Harry Cockburn, Chairman of Northampton Sailability, said “ I’m really impressed that two of the boats finished at all as I crossed the Channel in a yacht that day with three reefs in to deal with Force 6 winds! The money raised by the competition will prove extremely useful in these days of ever rising costs and I am extremely grateful on behalf of our members”
Or "Let's sail from Sunrise to Sunset on the longest day!"
It seemed such a good idea all those months ago!
I had been very appreciative of the sponsored journeys across the Channel, the Irish Sea, round the Isle of Wight etc made by Jenny, Phil, Isolda and John, but these were very experienced, able-bodied sailors doing extremely demanding voyages.
What about us mere mortals? What could we do to raise a few coppers?
Well, we could sail round Pitsford Reservoir. That's what we could do!
So it came to pass that I arrived at the sailing club at 4am on Wednesday 21st June 2006, closely followed by Jane and Grant who would man the safety boat for the first two hours for me.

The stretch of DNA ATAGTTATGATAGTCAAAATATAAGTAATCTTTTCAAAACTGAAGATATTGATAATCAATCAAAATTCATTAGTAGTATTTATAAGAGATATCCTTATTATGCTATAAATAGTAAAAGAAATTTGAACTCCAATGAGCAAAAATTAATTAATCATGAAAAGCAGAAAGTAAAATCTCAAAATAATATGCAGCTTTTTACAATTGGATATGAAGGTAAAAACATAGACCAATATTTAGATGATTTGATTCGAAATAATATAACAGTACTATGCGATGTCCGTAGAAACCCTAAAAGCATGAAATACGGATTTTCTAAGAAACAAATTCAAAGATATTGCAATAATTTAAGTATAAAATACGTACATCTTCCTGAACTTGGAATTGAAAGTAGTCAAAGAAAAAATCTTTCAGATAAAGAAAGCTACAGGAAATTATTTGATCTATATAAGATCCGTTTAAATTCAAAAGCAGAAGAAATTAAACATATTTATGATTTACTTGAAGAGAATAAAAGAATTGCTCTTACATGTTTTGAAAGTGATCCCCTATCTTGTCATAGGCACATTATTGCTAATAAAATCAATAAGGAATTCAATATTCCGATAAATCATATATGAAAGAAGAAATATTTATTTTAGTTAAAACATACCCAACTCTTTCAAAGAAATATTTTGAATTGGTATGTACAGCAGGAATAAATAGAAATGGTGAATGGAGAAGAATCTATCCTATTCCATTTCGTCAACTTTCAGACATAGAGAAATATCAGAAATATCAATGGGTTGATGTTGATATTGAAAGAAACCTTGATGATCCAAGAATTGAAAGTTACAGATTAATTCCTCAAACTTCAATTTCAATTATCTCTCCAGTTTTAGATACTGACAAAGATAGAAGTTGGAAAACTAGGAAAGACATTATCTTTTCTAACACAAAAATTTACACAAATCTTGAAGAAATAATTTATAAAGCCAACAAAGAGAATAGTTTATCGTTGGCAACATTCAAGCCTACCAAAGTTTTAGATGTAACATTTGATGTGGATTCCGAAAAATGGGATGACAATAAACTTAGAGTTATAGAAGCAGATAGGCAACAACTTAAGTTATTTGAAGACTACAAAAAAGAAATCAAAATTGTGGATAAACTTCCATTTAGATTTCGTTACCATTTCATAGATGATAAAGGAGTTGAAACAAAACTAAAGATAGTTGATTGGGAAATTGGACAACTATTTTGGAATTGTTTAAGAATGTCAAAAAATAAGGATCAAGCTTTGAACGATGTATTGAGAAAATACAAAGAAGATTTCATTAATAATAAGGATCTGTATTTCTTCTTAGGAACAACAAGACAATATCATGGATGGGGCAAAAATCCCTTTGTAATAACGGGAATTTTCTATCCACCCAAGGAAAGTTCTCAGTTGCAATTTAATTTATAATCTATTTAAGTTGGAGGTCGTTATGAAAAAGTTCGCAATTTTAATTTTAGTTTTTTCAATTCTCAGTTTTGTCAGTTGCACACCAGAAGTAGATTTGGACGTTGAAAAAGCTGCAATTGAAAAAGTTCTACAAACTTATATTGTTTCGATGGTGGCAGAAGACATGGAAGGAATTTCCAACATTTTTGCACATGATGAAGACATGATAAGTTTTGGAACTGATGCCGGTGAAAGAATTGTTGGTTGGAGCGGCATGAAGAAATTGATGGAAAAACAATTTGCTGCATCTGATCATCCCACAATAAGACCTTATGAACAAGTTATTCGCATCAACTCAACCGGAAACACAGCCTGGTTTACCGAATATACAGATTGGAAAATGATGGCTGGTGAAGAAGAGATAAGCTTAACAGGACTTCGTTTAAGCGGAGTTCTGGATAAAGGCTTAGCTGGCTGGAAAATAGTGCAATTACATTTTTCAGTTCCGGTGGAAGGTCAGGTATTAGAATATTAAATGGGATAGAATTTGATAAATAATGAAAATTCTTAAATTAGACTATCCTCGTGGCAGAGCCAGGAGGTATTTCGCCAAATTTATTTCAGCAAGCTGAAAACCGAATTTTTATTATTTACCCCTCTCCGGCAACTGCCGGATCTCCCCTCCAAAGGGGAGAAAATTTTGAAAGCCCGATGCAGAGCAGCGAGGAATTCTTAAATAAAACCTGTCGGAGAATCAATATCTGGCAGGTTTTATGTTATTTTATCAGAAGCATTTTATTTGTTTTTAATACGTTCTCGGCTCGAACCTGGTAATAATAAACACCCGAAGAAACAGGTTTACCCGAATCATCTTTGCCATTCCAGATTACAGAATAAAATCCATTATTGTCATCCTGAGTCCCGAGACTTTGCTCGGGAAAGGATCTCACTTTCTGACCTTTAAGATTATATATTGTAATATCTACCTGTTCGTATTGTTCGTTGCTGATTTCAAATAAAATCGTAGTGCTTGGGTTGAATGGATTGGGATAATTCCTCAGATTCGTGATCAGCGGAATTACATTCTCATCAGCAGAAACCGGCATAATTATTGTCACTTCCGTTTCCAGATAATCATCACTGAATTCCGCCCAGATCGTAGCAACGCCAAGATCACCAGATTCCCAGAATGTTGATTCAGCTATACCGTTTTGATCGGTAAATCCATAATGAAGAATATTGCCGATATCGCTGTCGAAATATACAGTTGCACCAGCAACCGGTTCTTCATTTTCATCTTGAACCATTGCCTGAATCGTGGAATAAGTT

We launched an Access 303 and I shoved off to catch the sun rising at 04:20, except I couldn't see it as it was hidden behind the last of the big black clouds that had been raining on the area overnight. The sun eventually appeared at 5am and stayed around for the rest of the day.
The wind was about force 4 all day, with lots of gusts to keep me awake. I spent the first hour and a half battling with the wind then I remembered that I would be there for some 17 hours so I put a reef in!
That made things more comfortable except that the steering started playing up so I changed boats.
The hours passed and the rescue crews changed over every two hours. They usually started their shift with a quick visit to say hello.
As we got into normal hours, more people started to arrive, and several other boats were launched for our members to take advantage of the brisk wind. During the day, I was joined by Ron who did enjoy getting his arm wet, and by Rachel, who brightened my day considerably.